President Donald Trump and China’s President Xi Jinping have reached a deal in principal to allow U.S. beef into China for the first time since a 2003 U.S. bovine spongiform encephalopathy outbreak.
However, an American Farm Bureau Federation official is viewing the development with caution.
AFBF Trade Adviser Dave Salmonsen says it would not be the first time China has said it’s lifting the ban on U.S. beef but failed to follow through. ”
Salmonsen hopes the new plan is a sign China’s regulatory red tape can now be resolved. The deal is part of China’s concessions at last week’s Trump-Xi summit, including allowing more U.S. access to financial sector investments.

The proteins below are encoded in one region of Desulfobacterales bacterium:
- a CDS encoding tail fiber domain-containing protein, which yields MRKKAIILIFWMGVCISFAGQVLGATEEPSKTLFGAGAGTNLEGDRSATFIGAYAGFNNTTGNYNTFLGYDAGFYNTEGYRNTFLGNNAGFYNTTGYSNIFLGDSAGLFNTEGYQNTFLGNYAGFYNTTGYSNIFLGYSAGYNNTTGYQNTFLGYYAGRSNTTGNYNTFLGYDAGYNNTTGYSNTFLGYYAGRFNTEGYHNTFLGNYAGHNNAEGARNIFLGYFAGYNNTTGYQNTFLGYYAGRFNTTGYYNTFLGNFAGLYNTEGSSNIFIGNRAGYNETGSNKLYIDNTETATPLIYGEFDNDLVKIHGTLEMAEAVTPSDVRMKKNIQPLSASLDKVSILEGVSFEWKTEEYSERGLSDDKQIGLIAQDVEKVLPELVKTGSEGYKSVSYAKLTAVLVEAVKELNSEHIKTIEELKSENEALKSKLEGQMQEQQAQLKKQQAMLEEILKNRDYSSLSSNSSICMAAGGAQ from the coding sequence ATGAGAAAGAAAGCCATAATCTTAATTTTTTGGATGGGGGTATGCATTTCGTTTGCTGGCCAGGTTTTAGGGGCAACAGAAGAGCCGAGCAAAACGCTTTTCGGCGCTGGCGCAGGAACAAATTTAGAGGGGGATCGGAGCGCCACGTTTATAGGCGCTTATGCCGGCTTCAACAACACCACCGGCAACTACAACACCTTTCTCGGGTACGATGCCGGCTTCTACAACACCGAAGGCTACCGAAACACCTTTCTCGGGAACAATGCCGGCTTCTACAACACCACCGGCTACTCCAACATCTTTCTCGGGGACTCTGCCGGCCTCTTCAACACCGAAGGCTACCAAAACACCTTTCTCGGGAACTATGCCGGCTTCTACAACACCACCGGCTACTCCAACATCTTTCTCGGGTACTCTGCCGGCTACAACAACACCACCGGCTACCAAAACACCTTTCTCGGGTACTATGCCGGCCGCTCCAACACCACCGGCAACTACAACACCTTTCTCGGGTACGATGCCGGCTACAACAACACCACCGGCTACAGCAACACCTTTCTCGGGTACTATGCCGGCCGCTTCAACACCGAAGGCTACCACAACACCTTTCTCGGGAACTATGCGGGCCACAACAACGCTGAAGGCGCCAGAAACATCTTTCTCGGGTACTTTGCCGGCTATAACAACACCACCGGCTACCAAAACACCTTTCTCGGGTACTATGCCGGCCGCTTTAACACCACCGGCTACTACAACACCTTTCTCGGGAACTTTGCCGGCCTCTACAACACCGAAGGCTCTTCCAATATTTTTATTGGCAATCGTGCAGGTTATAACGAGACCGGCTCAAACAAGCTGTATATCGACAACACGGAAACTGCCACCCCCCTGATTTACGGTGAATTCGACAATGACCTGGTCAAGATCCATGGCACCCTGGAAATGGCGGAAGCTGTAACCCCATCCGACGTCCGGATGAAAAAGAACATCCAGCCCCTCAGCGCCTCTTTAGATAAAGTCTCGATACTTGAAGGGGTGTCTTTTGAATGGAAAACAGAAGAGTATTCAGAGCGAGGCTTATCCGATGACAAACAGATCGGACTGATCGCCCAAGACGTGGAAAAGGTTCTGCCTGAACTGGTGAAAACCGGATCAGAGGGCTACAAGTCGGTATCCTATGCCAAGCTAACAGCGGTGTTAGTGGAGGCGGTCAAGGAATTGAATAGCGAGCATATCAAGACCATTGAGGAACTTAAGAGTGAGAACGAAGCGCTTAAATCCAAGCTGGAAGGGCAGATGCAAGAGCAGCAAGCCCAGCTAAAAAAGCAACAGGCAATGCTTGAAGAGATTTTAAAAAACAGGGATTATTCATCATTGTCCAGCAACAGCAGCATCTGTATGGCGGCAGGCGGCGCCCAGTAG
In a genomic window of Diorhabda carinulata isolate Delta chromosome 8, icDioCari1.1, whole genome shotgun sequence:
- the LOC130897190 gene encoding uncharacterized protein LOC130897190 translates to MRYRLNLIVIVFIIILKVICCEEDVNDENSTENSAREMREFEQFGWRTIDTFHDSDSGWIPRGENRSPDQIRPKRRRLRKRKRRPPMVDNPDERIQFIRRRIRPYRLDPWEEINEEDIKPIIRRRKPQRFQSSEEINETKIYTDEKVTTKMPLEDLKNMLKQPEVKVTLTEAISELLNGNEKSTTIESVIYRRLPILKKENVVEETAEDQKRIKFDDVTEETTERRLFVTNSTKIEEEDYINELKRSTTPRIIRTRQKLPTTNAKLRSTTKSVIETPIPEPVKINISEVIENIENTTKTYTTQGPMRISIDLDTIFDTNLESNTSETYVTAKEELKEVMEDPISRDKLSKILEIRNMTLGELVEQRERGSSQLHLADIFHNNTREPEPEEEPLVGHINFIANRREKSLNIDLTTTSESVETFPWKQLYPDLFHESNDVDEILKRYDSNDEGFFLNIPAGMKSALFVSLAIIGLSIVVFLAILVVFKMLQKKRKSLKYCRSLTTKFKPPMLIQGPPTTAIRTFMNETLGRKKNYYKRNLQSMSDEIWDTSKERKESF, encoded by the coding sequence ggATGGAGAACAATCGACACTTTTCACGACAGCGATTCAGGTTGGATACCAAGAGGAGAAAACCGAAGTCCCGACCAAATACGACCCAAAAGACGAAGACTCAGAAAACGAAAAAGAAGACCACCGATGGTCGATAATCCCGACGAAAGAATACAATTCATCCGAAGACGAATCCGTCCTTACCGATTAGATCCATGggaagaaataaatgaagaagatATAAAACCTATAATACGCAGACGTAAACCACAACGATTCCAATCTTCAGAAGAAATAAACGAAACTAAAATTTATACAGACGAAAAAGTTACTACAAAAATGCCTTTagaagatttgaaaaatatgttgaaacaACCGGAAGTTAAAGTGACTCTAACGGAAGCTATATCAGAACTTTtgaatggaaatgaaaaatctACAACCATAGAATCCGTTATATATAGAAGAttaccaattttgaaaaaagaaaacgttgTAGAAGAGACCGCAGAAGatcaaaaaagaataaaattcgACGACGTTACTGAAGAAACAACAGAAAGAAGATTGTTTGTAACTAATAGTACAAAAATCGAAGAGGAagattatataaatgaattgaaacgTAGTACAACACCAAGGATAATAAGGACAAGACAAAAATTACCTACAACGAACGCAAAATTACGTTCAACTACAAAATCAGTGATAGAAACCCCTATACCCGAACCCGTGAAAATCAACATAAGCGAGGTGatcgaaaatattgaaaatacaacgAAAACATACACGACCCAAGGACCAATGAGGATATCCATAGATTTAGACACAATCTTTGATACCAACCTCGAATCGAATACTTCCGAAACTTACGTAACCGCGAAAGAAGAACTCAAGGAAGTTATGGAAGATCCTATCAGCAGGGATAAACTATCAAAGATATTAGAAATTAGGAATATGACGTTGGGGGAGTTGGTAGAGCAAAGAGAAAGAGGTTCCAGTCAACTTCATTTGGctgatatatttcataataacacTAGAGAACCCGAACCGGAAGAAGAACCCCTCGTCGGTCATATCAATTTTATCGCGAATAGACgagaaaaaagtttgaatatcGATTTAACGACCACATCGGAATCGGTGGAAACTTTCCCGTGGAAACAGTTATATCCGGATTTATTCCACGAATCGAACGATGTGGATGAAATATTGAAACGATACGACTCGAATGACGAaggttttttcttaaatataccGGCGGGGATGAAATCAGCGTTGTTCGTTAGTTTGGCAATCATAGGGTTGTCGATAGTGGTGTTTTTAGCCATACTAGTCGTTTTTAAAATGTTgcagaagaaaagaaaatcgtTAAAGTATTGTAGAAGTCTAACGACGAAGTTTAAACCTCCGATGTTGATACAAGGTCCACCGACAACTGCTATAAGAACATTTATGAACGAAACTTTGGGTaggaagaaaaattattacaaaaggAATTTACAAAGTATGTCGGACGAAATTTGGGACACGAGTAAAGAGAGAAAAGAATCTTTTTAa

And the summit produced more, “The only thing that came out of the summit was the commitment to a hundred day plan on trade meeting,” said Salmonsen. “In a hundred days, each side is supposed to come up with ideas that they can talk about further on how to address the trade issues between the two countries. Agriculture should play a good role in that.”
Salmonsen says a new Trump executive order for a country-by-country review of trade dumping and excess subsidies could also feed into the U.S.-China plan.
The AFBF official says both nations have issues they want to deal with, giving both opportunities for expanding bilateral trade in agriculture and other areas.